Dogs Learning

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Do Dogs Learn From Other Dogs?

Short answer is YES…….. Dogs learn dog things off other dogs..... for examples of this we only have to watch puppies when they are raised from birth with an extended pack (this could be say, the mum, some older siblings, your old terrier, your parents kelpie dog staying with you for holidays)
 Magoo PupsHunting Skills - Digging in the dirt or scratching the bark of tree branches for insects, Chasing, Swimming, Tug of War and Fetching are all games to help build their skills to make them useful members on the hunt.


Social Skills - Play or Conflict teaches dogs how to compromise and soften their body thus become reliable to live within the group.


Clean Living - Adults clean puppies and then puppies clean each other, then start to learn to clean themselves. Puppies quickly learn to clean their feet and pull out burrs in their coats and between their toes. They also start to learn toilet training, initially the older dogs clean up after the pups and later the pups follow the older dogs outside away from the den to relieve themselves. 6 week old puppies will happily leave the sleeping and play area to go out side to a grassed area for toilet if given the opportunity.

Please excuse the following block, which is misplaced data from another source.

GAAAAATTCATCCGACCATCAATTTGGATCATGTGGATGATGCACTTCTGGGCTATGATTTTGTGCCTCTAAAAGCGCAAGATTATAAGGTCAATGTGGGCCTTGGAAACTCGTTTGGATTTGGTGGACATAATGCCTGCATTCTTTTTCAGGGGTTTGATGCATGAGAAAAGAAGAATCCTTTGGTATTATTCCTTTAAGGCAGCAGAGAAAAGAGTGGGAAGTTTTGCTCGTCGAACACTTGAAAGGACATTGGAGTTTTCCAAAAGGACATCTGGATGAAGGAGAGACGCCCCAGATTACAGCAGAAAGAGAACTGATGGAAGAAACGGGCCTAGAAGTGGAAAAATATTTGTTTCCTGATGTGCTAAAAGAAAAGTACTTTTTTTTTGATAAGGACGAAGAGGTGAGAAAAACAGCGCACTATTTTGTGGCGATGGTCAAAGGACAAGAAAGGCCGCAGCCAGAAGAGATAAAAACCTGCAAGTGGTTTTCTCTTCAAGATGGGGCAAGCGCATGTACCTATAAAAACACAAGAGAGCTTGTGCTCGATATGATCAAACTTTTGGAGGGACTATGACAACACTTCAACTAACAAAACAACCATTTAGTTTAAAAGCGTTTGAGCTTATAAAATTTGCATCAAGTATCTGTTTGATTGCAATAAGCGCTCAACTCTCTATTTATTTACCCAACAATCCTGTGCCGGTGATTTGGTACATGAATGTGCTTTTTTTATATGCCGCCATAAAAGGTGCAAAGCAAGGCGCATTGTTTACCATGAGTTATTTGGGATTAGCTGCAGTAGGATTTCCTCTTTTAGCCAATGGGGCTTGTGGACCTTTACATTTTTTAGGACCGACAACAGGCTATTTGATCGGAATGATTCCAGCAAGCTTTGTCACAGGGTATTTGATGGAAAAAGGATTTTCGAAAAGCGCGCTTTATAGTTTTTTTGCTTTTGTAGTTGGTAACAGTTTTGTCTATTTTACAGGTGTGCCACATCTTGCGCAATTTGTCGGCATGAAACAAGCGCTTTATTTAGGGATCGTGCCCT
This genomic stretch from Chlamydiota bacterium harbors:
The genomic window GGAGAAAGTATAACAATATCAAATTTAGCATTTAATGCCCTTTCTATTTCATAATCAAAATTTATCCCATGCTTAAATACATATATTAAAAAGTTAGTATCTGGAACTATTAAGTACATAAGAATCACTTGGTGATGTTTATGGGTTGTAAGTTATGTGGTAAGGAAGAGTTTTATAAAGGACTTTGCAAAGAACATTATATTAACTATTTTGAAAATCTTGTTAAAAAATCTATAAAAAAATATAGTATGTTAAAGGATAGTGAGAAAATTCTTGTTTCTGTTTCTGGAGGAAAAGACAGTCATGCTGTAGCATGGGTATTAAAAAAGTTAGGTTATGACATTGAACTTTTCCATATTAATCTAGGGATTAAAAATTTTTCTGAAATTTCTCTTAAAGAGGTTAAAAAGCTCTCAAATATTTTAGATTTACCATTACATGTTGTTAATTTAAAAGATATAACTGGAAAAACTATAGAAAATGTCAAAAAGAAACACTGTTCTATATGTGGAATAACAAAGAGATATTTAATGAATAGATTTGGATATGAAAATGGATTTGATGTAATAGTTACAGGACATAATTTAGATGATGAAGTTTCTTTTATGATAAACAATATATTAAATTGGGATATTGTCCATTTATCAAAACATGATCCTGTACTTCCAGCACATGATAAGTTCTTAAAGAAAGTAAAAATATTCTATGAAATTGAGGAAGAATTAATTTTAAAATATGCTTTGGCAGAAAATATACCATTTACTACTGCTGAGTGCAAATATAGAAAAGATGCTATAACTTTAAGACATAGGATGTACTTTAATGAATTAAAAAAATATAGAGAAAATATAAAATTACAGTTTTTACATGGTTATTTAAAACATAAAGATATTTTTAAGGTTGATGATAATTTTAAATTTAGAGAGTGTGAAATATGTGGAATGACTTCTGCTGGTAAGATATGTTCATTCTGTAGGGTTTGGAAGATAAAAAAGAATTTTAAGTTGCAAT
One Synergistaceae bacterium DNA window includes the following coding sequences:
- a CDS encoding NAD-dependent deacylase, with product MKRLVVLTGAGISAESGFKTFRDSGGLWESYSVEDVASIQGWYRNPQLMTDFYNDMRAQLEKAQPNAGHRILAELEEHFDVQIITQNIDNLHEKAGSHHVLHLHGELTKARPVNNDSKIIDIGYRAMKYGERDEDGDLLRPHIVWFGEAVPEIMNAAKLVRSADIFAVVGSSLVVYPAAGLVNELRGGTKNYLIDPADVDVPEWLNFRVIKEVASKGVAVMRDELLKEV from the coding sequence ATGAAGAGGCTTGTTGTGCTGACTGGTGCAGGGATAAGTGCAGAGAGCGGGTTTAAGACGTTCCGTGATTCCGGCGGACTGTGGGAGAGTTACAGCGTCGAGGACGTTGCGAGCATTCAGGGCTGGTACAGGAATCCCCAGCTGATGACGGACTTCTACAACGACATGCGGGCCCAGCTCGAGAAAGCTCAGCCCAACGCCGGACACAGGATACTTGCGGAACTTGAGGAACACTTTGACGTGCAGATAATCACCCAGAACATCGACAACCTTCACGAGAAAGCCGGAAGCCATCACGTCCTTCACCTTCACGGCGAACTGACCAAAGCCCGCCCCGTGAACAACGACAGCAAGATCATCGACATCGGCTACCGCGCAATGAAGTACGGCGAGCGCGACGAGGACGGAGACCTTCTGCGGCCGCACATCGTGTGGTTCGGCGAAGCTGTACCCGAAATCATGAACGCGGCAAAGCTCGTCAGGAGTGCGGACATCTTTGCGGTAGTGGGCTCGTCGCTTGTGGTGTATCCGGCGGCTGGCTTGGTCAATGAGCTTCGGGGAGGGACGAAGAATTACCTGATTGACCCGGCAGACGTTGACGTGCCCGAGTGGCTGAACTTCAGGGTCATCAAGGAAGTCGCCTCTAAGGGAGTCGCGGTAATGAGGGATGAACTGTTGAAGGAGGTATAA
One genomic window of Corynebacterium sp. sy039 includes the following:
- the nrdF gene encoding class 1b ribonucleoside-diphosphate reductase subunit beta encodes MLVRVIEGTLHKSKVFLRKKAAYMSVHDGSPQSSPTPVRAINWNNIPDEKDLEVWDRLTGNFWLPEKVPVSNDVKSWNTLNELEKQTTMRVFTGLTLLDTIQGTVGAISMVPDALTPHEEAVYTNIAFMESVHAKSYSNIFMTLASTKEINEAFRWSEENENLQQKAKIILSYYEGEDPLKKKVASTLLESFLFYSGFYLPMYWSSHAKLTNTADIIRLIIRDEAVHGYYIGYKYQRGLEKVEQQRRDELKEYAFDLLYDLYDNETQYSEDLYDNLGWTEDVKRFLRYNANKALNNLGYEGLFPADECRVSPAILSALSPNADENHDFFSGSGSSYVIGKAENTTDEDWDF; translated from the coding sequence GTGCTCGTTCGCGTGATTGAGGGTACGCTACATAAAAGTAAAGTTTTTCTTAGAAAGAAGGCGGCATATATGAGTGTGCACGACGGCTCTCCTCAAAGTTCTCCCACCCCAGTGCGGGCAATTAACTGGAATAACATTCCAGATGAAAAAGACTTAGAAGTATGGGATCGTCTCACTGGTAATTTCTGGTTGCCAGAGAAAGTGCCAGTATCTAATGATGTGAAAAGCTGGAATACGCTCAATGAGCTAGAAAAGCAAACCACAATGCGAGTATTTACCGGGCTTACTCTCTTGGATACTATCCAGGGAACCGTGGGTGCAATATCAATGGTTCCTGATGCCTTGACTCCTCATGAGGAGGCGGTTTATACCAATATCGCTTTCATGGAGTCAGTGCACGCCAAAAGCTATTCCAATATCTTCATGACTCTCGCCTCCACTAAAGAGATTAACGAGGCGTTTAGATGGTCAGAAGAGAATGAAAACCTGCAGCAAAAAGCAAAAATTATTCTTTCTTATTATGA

Good Manners – These skills are even more than just the pack interaction, but become a general skill which is useful in many different areas. When the inexperienced dog encounters a new situation they take the lead from the experienced dog. One great example in our house is: the older dogs will tell the cat not to hurt the puppies, but then later when the pups are older, the experienced dog will block a puppy or dog who rushes in hard on the cat......



Future Trainability - When dogs have the chance to spend time and hang out with other dogs their learning ability increases, thus they become easier for us to train as we have the advantage of watching how these new dogs learn and we can adjust our training to suit.

Puppy Raising – It is important to remember that when Puppies are raised in pet shops, puppy mills, or locked away in some backyard breeding pens these pups don't have the same chance to learn these life skills. It is not surprising that many dogs end up with behaviour issues later on in life when they go and live in homes where the humans might not know or understand how to guide their dogs into constructive learning.

When you consider that most dogs are destined for living in a family home it is commonsense then for puppies to be raised in a household where the humans can view and monitor the puppies constantly. Even if the humans are still learning how to raise a litter, these pups still have a better chance of developing the life skills that our society desires.

Although it would be ideal for pups to be raised in a group of dogs this might not always be practical due to the nature of our modern world. Instead we should still aim to give our family dog the opportunity to play and learn with other dogs.